MADISON – The coronavirus outbreak has disrupted a political spring ritual — gathering signatures to get on the ballot.
Bans on large gatherings and orders to stay at home have made it much harder for candidates to secure the hundreds of signatures they need to gather by June 1.
“It should be seen as a nonpartisan issue. It’s a constitutional rights issue and a health issue,” said Roger Polack, a Democrat from Racine running for Congress.
The state Supreme Court’s decision this week lifting the statewide stay-at-home order may make the task for some candidates easier, but similar local orders remain in effect in some places. And even in areas where there are no government rules limiting personal interactions, many people are still practicing social distancing and avoiding large crowds.
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Ordinarily, candidates seek out parades, county fairs and street festivals so they can find supporters to sign their nomination petitions. But those events aren’t happening during the worldwide pandemic.
Candidates and their backers also typically knock on doors to get signatures, but that’s not an option this year as people look askance at strangers on their doorsteps.
Campaigns are coming up with new ideas.
“When you’re not able to go to community gatherings or door to door to get signatures, you have to get creative,” said Mark Jefferson, executive director of the state Republican Party.
Candidates from both parties are mailing petitions to supporters and asking them to have eligible voters in their households sign them and mail them back. They’re urging voters to download petitions from their websites, sign them and mail them to the candidates.
And they’re holding drive-up signing events, where petitions for multiple candidates from the same party are handed to people in their cars.
To get on the ballot, candidates need 200 signatures for state Assembly, 400 for state Senate and 1,000 for Congress. They can turn in up to double the number of required signatures and candidates try to get as many as possible in case some signatures are later determined to be invalid.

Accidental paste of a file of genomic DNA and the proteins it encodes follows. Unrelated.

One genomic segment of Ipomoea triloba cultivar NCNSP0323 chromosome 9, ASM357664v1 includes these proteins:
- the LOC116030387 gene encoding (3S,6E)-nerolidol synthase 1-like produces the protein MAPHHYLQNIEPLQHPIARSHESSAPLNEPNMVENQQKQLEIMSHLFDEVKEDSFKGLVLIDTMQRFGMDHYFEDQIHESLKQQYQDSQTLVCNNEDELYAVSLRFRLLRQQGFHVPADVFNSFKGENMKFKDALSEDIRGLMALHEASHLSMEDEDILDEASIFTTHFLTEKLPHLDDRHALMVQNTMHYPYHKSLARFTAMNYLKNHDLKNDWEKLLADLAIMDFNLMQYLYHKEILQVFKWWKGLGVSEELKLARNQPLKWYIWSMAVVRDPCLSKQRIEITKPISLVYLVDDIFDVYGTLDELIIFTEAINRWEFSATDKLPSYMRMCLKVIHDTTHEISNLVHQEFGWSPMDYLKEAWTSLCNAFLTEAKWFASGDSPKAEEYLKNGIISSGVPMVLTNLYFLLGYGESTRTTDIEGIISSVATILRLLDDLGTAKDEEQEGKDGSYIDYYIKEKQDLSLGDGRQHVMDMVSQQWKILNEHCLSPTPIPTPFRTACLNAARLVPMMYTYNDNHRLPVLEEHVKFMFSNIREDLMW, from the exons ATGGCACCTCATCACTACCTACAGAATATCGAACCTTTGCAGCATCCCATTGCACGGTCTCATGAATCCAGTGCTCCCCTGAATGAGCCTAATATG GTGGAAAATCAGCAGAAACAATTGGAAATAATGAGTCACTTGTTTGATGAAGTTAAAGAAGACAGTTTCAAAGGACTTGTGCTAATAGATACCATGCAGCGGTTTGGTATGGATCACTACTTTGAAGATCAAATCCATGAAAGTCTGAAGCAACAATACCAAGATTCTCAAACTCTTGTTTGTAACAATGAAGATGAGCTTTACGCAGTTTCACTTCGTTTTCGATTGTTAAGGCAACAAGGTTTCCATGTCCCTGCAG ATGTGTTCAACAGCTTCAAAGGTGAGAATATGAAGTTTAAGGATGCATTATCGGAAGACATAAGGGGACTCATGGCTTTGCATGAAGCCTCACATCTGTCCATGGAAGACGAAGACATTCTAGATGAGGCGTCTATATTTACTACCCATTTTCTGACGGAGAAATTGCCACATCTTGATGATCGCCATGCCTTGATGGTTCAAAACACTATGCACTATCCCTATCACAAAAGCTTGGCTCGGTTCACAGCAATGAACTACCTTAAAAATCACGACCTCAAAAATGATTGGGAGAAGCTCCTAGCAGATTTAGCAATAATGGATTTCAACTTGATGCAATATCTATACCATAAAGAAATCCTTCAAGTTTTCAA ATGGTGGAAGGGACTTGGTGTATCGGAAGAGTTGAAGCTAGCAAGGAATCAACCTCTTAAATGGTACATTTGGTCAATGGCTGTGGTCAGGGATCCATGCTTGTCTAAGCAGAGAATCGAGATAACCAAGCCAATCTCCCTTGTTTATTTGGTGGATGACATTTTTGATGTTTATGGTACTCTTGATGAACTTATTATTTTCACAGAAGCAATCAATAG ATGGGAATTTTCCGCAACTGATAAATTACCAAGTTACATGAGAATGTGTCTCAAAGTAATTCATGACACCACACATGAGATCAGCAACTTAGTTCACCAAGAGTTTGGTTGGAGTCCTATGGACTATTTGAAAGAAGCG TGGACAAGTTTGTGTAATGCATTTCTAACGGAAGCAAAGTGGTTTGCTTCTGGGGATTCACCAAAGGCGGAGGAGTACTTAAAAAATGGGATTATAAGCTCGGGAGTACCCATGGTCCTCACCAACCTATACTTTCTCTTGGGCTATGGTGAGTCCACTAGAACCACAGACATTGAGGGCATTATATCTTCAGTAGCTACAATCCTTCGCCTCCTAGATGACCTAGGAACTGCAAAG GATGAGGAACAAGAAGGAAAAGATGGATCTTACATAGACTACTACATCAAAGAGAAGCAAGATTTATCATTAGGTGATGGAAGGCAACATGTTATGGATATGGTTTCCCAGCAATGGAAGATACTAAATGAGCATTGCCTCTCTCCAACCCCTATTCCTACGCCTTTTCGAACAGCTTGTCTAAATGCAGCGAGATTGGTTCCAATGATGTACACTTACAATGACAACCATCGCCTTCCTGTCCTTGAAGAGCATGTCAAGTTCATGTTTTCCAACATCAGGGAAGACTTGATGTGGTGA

Candidates were allowed to start gathering signatures on April 15 and have to turn them in by June 1.
In this unusual situation, incumbents have an advantage in getting signatures because they already have a network of supporters, Jefferson and Polack said.
Polack hopes to challenge Republican U.S. Rep. Bryan Steil of Janesville. Steil campaign manager Alex Walker said Steil plans to turn in 2,000 signatures.
“We focused our efforts on mail, email and social media, and have received outstanding support,” Walker said by email. “Local party organizations also organized efforts to collect signatures and were highly successful. We already have more than enough signatures to get Bryan on the ballot and will be turning in the maximum amount of signatures allowed.”
Also seeking the seat is Josh Pade, who came in last place in the 2018 Democratic primary for governor. He’s using similar tactics as Polack and Steil to get signatures.
“It’s a different world to do it,” Pade said. “I mean, getting signatures in Wisconsin is a very in-person thing (normally).”
Polack said the state’s policies during the outbreak violate the constitutional guarantees of free speech, free assembly, due process and equal protection under the law.
He said he wished lawmakers or the state Elections Commission would make accommodations for candidates, such as by extending deadlines or lowering the number of signatures needed. Legislative leaders have shown no interest in making changes and elections commissioners say they don’t have the authority to do anything like that.
“It feels like a broader trend of elected officials not doing enough to make it safe for people to vote,” Polack said. “This is really symptomatic of a larger problem.”
The issue of ballot signatures has been raised in a federal lawsuit filed by the owner of an Appleton hair salon. That case centers primarily on the state’s stay-at-home order and it’s unclear if it will advance now that the state Supreme Court has struck it down in a separate case.
Legal challenges over ballot signatures have surfaced in other states. A federal appeals court this month determined Michigan had to loosen its signature requirements because of the coronavirus pandemic.
Michael Maistelman, an election attorney who represents Democrats, said Wisconsin officials here should have addressed an issue that greatly disadvantages challengers.
“This inherent disadvantage could have been addressed by the Legislature when they were in session right before the signature period started, but they recognized the advantage for incumbents and did nothing about it,” he said by text message.
“This is an issue that is ripe for a court challenge.”
Contact Patrick Marley at email@example.com. Follow him on Twitter at @patrickdmarley.
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